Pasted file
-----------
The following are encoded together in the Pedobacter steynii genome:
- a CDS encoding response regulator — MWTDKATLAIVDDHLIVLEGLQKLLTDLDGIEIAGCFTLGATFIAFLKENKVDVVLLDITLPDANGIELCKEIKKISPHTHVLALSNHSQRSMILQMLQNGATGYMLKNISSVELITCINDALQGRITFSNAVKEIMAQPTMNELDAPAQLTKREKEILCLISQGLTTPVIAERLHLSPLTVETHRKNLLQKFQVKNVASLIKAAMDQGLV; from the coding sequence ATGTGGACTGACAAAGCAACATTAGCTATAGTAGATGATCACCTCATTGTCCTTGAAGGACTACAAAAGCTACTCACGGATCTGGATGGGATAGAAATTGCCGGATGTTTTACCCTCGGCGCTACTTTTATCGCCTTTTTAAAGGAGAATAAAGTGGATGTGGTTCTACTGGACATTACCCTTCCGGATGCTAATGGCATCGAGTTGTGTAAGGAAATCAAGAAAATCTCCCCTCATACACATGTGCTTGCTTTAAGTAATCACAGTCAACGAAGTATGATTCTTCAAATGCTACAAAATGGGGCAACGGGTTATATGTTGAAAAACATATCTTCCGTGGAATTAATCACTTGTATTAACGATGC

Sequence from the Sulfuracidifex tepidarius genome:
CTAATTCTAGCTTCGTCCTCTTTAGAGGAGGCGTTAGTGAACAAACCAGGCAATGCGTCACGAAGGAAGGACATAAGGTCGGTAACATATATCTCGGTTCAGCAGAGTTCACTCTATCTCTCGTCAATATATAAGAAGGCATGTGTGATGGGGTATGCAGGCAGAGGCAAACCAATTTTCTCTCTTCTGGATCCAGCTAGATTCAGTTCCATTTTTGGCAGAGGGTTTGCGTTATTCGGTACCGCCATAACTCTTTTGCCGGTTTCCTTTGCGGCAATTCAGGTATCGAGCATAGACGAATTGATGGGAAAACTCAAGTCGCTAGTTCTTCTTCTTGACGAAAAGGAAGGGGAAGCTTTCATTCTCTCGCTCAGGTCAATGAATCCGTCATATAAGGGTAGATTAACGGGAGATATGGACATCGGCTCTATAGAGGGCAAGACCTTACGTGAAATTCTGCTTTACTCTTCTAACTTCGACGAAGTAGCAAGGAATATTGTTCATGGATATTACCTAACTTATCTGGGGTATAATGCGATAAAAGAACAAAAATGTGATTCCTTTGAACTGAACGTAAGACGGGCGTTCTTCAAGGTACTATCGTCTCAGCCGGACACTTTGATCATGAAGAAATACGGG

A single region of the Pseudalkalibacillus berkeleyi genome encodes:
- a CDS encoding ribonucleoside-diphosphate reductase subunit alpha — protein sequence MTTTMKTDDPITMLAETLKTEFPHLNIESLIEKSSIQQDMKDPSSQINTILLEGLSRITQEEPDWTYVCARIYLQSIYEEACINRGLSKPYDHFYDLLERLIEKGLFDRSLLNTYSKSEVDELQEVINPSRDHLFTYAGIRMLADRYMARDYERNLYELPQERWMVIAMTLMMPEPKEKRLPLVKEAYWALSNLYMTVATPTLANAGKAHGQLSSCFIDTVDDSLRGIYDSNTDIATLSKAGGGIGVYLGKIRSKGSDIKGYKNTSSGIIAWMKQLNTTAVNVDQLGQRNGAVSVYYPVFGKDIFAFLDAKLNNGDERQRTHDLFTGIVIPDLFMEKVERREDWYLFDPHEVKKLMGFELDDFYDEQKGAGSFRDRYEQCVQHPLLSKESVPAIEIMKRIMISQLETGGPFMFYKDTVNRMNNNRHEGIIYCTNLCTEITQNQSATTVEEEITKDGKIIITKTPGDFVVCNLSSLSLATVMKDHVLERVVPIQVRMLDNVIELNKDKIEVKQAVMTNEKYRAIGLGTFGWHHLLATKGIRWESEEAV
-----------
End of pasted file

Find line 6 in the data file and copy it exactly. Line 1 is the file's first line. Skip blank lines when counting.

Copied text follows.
- a CDS encoding ribonucleoside-diphosphate reductase subunit alpha — protein sequence MTTTMKTDDPITMLAETLKTEFPHLNIESLIEKSSIQQDMKDPSSQINTILLEGLSRITQEEPDWTYVCARIYLQSIYEEACINRGLSKPYDHFYDLLERLIEKGLFDRSLLNTYSKSEVDELQEVINPSRDHLFTYAGIRMLADRYMARDYERNLYELPQERWMVIAMTLMMPEPKEKRLPLVKEAYWALSNLYMTVATPTLANAGKAHGQLSSCFIDTVDDSLRGIYDSNTDIATLSKAGGGIGVYLGKIRSKGSDIKGYKNTSSGIIAWMKQLNTTAVNVDQLGQRNGAVSVYYPVFGKDIFAFLDAKLNNGDERQRTHDLFTGIVIPDLFMEKVERREDWYLFDPHEVKKLMGFELDDFYDEQKGAGSFRDRYEQCVQHPLLSKESVPAIEIMKRIMISQLETGGPFMFYKDTVNRMNNNRHEGIIYCTNLCTEITQNQSATTVEEEITKDGKIIITKTPGDFVVCNLSSLSLATVMKDHVLERVVPIQVRMLDNVIELNKDKIEVKQAVMTNEKYRAIGLGTFGWHHLLATKGIRWESEEAV